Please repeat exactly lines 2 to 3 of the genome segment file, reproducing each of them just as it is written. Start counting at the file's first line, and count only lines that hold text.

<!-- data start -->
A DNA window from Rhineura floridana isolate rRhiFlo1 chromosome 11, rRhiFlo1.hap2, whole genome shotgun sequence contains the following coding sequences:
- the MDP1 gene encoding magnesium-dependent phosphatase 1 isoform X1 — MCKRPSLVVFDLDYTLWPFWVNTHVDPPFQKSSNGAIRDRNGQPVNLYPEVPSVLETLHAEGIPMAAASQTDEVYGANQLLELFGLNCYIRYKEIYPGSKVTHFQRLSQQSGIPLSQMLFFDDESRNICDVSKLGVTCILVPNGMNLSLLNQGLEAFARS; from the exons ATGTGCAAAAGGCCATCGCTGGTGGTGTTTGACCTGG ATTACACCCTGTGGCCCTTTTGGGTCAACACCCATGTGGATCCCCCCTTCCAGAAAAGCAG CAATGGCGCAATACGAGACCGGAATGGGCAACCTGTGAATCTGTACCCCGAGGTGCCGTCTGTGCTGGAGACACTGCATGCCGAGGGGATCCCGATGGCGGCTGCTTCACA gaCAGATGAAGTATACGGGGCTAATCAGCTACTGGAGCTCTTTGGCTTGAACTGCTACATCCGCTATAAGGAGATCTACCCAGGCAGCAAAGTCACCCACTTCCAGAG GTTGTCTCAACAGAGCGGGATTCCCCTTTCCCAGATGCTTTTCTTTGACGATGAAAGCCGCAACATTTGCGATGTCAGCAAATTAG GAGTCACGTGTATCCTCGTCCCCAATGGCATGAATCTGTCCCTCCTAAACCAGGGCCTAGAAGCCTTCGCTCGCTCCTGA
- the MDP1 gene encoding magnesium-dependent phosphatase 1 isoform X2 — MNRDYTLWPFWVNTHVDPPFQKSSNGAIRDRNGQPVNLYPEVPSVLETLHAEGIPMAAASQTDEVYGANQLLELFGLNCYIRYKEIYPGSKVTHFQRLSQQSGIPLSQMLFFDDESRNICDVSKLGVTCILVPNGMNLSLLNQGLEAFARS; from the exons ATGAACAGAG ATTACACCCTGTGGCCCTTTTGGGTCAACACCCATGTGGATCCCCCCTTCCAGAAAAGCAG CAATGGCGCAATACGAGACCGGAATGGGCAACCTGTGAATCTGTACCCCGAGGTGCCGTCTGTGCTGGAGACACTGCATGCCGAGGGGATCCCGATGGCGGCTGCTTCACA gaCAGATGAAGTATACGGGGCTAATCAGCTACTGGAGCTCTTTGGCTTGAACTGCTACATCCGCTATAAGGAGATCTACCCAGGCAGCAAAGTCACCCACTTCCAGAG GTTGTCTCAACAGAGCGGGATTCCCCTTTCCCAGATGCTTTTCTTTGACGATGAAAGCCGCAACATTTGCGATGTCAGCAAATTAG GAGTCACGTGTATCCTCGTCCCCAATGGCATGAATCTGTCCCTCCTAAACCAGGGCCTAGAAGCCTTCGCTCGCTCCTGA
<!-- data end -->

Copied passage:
- the MDP1 gene encoding magnesium-dependent phosphatase 1 isoform X1 — MCKRPSLVVFDLDYTLWPFWVNTHVDPPFQKSSNGAIRDRNGQPVNLYPEVPSVLETLHAEGIPMAAASQTDEVYGANQLLELFGLNCYIRYKEIYPGSKVTHFQRLSQQSGIPLSQMLFFDDESRNICDVSKLGVTCILVPNGMNLSLLNQGLEAFARS; from the exons ATGTGCAAAAGGCCATCGCTGGTGGTGTTTGACCTGG ATTACACCCTGTGGCCCTTTTGGGTCAACACCCATGTGGATCCCCCCTTCCAGAAAAGCAG CAATGGCGCAATACGAGACCGGAATGGGCAACCTGTGAATCTGTACCCCGAGGTGCCGTCTGTGCTGGAGACACTGCATGCCGAGGGGATCCCGATGGCGGCTGCTTCACA gaCAGATGAAGTATACGGGGCTAATCAGCTACTGGAGCTCTTTGGCTTGAACTGCTACATCCGCTATAAGGAGATCTACCCAGGCAGCAAAGTCACCCACTTCCAGAG GTTGTCTCAACAGAGCGGGATTCCCCTTTCCCAGATGCTTTTCTTTGACGATGAAAGCCGCAACATTTGCGATGTCAGCAAATTAG GAGTCACGTGTATCCTCGTCCCCAATGGCATGAATCTGTCCCTCCTAAACCAGGGCCTAGAAGCCTTCGCTCGCTCCTGA
- the MDP1 gene encoding magnesium-dependent phosphatase 1 isoform X2 — MNRDYTLWPFWVNTHVDPPFQKSSNGAIRDRNGQPVNLYPEVPSVLETLHAEGIPMAAASQTDEVYGANQLLELFGLNCYIRYKEIYPGSKVTHFQRLSQQSGIPLSQMLFFDDESRNICDVSKLGVTCILVPNGMNLSLLNQGLEAFARS; from the exons ATGAACAGAG ATTACACCCTGTGGCCCTTTTGGGTCAACACCCATGTGGATCCCCCCTTCCAGAAAAGCAG CAATGGCGCAATACGAGACCGGAATGGGCAACCTGTGAATCTGTACCCCGAGGTGCCGTCTGTGCTGGAGACACTGCATGCCGAGGGGATCCCGATGGCGGCTGCTTCACA gaCAGATGAAGTATACGGGGCTAATCAGCTACTGGAGCTCTTTGGCTTGAACTGCTACATCCGCTATAAGGAGATCTACCCAGGCAGCAAAGTCACCCACTTCCAGAG GTTGTCTCAACAGAGCGGGATTCCCCTTTCCCAGATGCTTTTCTTTGACGATGAAAGCCGCAACATTTGCGATGTCAGCAAATTAG GAGTCACGTGTATCCTCGTCCCCAATGGCATGAATCTGTCCCTCCTAAACCAGGGCCTAGAAGCCTTCGCTCGCTCCTGA